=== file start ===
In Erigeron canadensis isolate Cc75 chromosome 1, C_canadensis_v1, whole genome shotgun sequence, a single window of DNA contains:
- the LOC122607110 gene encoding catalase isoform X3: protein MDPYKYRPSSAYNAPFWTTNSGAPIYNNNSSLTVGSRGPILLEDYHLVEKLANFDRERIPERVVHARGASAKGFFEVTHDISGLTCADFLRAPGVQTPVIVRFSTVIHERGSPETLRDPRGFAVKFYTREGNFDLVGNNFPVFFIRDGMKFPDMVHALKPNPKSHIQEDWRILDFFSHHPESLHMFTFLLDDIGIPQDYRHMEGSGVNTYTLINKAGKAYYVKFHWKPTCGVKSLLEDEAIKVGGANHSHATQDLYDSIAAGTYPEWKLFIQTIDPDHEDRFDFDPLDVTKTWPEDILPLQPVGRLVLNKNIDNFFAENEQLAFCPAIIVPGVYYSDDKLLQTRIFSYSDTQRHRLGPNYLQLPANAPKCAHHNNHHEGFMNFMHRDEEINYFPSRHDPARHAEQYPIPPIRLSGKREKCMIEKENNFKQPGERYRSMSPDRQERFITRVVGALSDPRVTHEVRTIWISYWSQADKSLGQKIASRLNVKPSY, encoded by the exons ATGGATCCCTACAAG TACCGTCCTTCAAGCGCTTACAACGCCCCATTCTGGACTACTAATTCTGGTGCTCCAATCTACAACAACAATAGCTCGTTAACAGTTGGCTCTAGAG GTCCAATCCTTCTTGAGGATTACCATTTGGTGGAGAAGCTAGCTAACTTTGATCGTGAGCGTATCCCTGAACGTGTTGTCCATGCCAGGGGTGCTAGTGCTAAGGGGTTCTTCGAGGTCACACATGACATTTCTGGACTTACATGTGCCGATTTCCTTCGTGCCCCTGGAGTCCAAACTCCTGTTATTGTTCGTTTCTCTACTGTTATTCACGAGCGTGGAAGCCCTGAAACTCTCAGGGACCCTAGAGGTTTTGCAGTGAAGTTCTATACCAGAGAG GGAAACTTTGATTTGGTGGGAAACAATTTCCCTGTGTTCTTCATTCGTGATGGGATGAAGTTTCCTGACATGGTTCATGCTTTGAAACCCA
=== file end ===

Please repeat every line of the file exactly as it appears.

In Erigeron canadensis isolate Cc75 chromosome 1, C_canadensis_v1, whole genome shotgun sequence, a single window of DNA contains:
- the LOC122607110 gene encoding catalase isoform X3: protein MDPYKYRPSSAYNAPFWTTNSGAPIYNNNSSLTVGSRGPILLEDYHLVEKLANFDRERIPERVVHARGASAKGFFEVTHDISGLTCADFLRAPGVQTPVIVRFSTVIHERGSPETLRDPRGFAVKFYTREGNFDLVGNNFPVFFIRDGMKFPDMVHALKPNPKSHIQEDWRILDFFSHHPESLHMFTFLLDDIGIPQDYRHMEGSGVNTYTLINKAGKAYYVKFHWKPTCGVKSLLEDEAIKVGGANHSHATQDLYDSIAAGTYPEWKLFIQTIDPDHEDRFDFDPLDVTKTWPEDILPLQPVGRLVLNKNIDNFFAENEQLAFCPAIIVPGVYYSDDKLLQTRIFSYSDTQRHRLGPNYLQLPANAPKCAHHNNHHEGFMNFMHRDEEINYFPSRHDPARHAEQYPIPPIRLSGKREKCMIEKENNFKQPGERYRSMSPDRQERFITRVVGALSDPRVTHEVRTIWISYWSQADKSLGQKIASRLNVKPSY, encoded by the exons ATGGATCCCTACAAG TACCGTCCTTCAAGCGCTTACAACGCCCCATTCTGGACTACTAATTCTGGTGCTCCAATCTACAACAACAATAGCTCGTTAACAGTTGGCTCTAGAG GTCCAATCCTTCTTGAGGATTACCATTTGGTGGAGAAGCTAGCTAACTTTGATCGTGAGCGTATCCCTGAACGTGTTGTCCATGCCAGGGGTGCTAGTGCTAAGGGGTTCTTCGAGGTCACACATGACATTTCTGGACTTACATGTGCCGATTTCCTTCGTGCCCCTGGAGTCCAAACTCCTGTTATTGTTCGTTTCTCTACTGTTATTCACGAGCGTGGAAGCCCTGAAACTCTCAGGGACCCTAGAGGTTTTGCAGTGAAGTTCTATACCAGAGAG GGAAACTTTGATTTGGTGGGAAACAATTTCCCTGTGTTCTTCATTCGTGATGGGATGAAGTTTCCTGACATGGTTCATGCTTTGAAACCCA